When it comes to the 'Analog' inputs on the Nano, what's the difference between these and the other inputs/outputs considering I'll just be reading high or low? I'll be using the analog inputs anyway but was curious.

Could you guys also confirm this diagram for me for voltage dividing? I'm not 100% sure which resistor goes where.

In my case I'm using 10k and 4.7k resistors to achieve 3.8-4.7V from 12-14.7V so I think R1 is the 10k resister?

I'm not familiar with the 10k pots. How is it used?

Many thanks,

Kyle

kylefoster

Posts: 82
Joined: Fri Jul 22, 2016 7:07 am

Re: Voltage Divider Board

On the Nano (and most Arduino compatibles) all analog inputs can also be used as digital inputs. But not all digital inputs can be used for analog.

You are correct. The 10K is R1.

A 10K potentiometer or 'pot' is an adjustable resistor with 3 pins. You would connect one side to your 12v signal, the other side to ground, then adjust until the center pin was at an appropriate level.
https://en.wikipedia.org/wiki/Potentiometer

Posts: 76186
Joined: Sat Feb 07, 2009 10:11 am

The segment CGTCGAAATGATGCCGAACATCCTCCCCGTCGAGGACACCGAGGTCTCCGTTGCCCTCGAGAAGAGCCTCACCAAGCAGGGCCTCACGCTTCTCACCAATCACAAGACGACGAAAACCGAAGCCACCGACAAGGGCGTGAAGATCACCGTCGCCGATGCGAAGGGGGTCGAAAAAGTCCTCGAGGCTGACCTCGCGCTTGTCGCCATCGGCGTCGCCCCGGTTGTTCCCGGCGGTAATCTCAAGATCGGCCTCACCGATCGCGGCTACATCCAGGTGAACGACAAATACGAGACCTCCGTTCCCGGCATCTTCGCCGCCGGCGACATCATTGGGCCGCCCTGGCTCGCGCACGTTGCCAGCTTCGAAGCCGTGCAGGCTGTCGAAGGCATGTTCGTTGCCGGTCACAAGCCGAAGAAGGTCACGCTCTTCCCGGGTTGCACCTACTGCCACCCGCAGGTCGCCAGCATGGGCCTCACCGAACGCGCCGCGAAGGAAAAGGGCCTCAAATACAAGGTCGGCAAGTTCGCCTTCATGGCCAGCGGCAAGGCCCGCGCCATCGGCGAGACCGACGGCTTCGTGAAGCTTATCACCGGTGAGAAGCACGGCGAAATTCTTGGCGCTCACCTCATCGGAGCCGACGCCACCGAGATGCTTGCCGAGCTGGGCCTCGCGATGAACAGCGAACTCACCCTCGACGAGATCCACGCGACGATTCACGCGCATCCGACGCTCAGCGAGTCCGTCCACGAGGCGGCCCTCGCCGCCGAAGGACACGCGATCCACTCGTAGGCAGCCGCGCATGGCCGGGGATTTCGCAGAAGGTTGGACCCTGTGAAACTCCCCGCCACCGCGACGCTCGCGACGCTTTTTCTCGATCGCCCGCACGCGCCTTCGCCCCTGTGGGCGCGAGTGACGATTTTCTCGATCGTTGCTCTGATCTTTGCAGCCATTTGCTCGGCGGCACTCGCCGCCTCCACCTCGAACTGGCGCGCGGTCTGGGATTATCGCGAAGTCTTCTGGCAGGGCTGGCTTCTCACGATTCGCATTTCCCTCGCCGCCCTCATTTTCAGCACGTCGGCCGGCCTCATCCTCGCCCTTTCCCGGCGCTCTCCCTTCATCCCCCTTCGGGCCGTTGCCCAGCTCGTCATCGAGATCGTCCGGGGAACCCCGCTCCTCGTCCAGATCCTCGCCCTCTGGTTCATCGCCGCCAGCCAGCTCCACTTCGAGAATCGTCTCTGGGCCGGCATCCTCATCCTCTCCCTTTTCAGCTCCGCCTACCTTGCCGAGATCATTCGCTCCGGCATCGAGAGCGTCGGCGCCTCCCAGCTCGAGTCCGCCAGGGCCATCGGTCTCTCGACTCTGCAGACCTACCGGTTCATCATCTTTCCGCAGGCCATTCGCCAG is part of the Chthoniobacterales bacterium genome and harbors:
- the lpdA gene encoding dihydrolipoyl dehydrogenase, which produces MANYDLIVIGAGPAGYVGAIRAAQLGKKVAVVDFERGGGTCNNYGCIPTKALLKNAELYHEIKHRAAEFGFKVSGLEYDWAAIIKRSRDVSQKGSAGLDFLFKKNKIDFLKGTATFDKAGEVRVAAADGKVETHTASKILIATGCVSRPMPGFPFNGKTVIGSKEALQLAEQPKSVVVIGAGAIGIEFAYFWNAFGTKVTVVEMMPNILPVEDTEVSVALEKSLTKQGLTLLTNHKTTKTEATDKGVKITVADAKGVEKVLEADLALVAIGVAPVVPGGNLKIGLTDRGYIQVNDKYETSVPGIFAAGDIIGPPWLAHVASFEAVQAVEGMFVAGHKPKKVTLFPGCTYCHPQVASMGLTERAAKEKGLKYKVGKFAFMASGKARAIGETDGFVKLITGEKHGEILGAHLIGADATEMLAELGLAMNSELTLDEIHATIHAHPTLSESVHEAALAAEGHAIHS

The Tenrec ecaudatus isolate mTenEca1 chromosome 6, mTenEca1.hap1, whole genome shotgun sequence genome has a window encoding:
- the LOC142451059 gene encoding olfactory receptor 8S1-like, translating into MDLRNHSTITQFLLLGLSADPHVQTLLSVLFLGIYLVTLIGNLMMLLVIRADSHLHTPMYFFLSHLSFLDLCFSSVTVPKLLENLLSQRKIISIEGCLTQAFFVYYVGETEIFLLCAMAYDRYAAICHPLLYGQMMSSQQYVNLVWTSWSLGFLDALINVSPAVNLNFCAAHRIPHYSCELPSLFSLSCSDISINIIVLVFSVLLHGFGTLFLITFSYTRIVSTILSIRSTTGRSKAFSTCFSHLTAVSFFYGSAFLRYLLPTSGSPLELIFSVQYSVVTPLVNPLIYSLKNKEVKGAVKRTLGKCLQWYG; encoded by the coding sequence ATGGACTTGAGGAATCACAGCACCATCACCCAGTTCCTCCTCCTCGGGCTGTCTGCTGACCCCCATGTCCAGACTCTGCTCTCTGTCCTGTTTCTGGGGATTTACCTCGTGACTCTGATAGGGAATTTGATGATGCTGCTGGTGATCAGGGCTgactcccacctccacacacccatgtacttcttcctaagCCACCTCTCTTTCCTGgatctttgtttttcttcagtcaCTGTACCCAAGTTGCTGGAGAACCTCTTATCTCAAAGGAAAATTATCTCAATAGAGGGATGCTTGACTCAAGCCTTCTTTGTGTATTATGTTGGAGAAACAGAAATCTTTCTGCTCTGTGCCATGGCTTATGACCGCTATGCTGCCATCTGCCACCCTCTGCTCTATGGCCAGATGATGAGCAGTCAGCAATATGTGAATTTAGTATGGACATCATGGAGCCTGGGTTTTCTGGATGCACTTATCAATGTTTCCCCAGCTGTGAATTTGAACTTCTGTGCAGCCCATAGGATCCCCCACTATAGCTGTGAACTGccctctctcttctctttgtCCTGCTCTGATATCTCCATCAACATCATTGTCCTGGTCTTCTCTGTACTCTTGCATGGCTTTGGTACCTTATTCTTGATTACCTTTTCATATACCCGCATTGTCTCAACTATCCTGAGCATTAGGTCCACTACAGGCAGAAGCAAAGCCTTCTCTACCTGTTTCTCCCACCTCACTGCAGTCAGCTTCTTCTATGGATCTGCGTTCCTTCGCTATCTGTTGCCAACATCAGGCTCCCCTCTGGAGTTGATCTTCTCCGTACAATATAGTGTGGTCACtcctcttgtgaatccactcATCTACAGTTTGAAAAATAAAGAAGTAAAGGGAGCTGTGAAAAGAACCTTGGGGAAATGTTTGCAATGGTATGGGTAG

Re: Voltage Divider Board

Thanks Bill,

So what is considered an 'analog' input vs a digital input? I assume all of the wiring I've used for this project so far is analog?

I'm not sure what the difference is

Kyle

kylefoster

Posts: 82
Joined: Fri Jul 22, 2016 7:07 am

Re: Voltage Divider Board

A digital input measures ON and OFF, where ON is a voltage above a certain threshold and OFF is a voltage below a lower threshold.
An analog input measures the actual voltage. In the case of the Nano, it measures the voltage with 10 bits of resolution.

Posts: 76186
Joined: Sat Feb 07, 2009 10:11 am

Re: Voltage Divider Board

Thanks Bill,

That makes sense. I've read up on it a little too so I think I understand that. So considering my input voltage will likely be ranging from 3.8-4.7V, would using analog inputs be suitable? These are the ones I'm using for my prototype (since I've soldered a nano and screw terminals to perf board in those positions).

So although you can read the actual voltage as you said, what is considered 'HIGH'? Within the code, I have simply used HIGH and LOW as read states. Do you think this will still work if the voltage is as low as 3.8V into an analog input?

Thanks again,

Kyle

kylefoster

Posts: 82
Joined: Fri Jul 22, 2016 7:07 am

Please be positive and constructive with your questions and comments.